Last year we planted potatoes for the first time and achieved a reasonable level of success for a freshman effort, though our part of Colorado isn’t at all suited for potato growing. To our south and east, however, you’ll find the San Luis Valley: the second-largest fresh potato-growing region in the country and justifiably famous for the crop. Their loose, sandy soils are much better for potatoes than our heavy, rocky clay.
Last season’s potato towers.
But like any stubborn farmer, we love being told what we can’t grow, so that we can try it anyway. We quickly realized that we wouldn’t be planting potatoes in the ground and so opted for potato towers: layers of soil, compost, newspaper and straw in a wire cage, with seed potatoes nestled gently in between. We planted about one and a half pounds of seed potatoes in each of three potato towers, and yielded about twenty pounds of potatoes in total – not bad, considering the minimal growing space and effort required, but not the thirty-plus pounds we were hoping for. And some of the potatoes were really tiny, like the size of marbles. Not very practical.
The aftermath of both September 11 and the 2008 economic collapse brought a renewed interest in home gardening, and our current catastrophe looks to be no different. Garden centers have started operating online, seed companies are back-ordered for the foreseeable future and lots of people are reviewing their HOA regulations and eyeing available space in their suburban backyards. While it might not be practical to expect a backyard garden to provide all necessary food for a standard American family (how do you grow dinosaur-shaped chicken nuggets, anyway?), gardening offers an active yet meditative experience, an immense sense of satisfaction and self-sufficiency, and a deeper appreciation for how much work it takes to grow food. With that in mind, we offer a few basic tips for people looking to start their own garden.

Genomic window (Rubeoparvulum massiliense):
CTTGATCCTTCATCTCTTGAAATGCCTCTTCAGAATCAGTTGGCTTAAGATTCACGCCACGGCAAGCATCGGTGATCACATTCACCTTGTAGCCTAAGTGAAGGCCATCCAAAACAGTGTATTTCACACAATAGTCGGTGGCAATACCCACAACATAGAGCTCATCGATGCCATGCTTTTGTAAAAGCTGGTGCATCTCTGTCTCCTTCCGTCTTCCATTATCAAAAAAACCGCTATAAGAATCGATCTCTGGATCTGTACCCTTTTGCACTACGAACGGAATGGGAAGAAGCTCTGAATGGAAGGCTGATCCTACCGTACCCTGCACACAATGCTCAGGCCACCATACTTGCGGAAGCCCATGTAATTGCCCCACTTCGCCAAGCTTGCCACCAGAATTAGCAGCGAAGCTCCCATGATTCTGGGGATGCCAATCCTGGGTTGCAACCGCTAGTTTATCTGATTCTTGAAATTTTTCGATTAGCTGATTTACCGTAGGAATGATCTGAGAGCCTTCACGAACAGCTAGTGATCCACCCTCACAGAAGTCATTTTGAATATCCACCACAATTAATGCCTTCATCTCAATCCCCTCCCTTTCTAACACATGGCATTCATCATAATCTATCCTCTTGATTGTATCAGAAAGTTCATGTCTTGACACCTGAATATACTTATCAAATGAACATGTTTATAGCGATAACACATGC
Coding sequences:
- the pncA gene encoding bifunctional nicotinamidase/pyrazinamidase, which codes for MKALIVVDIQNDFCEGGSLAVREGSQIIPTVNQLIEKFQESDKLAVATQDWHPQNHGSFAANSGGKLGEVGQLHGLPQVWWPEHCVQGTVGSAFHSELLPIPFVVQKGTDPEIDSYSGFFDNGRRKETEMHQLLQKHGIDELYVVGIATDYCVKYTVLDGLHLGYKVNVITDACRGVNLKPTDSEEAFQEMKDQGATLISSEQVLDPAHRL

The current seed-starting set-up in our sunroom, expanding by the day.
Start small, and plant what you’ll actually eat. In moments of stress or panic (or when we suddenly have an unexpected amount of free time on our hands) we might be tempted to dig up our entire backyard and start an urban farm. This is great in theory, but if you’ve never grown a single basil plant before, we highly recommend that you start small – maybe just a couple of herb pots or a tidy little container garden on a sunny patio. It’s easy to think big and abundant, but when things return (somewhat) to normal, whenever that may be, you may not have the necessary time to devote to your garden. You can always expand if it turns out you love growing food.
Also in the interest of keeping things manageable, plant what you’ll actually eat. I’ve decided this year that I’m no longer going to devote precious garden space to eggplant, because although we don’t hate it, we don’t love it, either. And our vegetable real estate is exceedingly valuable – more so every year – and I want to plant things we adore, like tomatoes and peppers and interesting culinary herbs. When you’re choosing what you’ll grow, make sure you have a selection of vegetables and herbs that are relevant to your household, and if possible, try one new variety that you’ve never eaten before.
People think of tomatoes as a summer crop – as in June and July summer. And perhaps you live in a Magical Land of Elves and Unicorns (hello, Florida and southern California!) where field-grown tomatoes are available virtually year-round. Here in western Colorado, however, field-grown tomatoes don’t come on strong until August and September – but of course all the food blogs and magazines are telling us that it’s now time for apple cider and winter squash and pumpkin spice everything. It’s a confusing period, this shoulder season.
Seed packets offer plenty of information – and if it’s an heirloom, they’ll be sure to mention it.
There is no debate that tomatoes are the star of the garden. They’re by far the most popular crop for home gardeners as well as the biggest seller at farmers’ markets, and more tomatoes are grown each year than any other fruit in the world – including apples and bananas. There are more than twenty thousand known varieties of tomatoes, and new cultivars are developed every year.
Like the word organic, the word heirloom gets thrown around a lot in reference to tomatoes. But what is an heirloom tomato, exactly? And why do they cost five dollars a pound?
This is not some sort of newfangled organic fertilizer.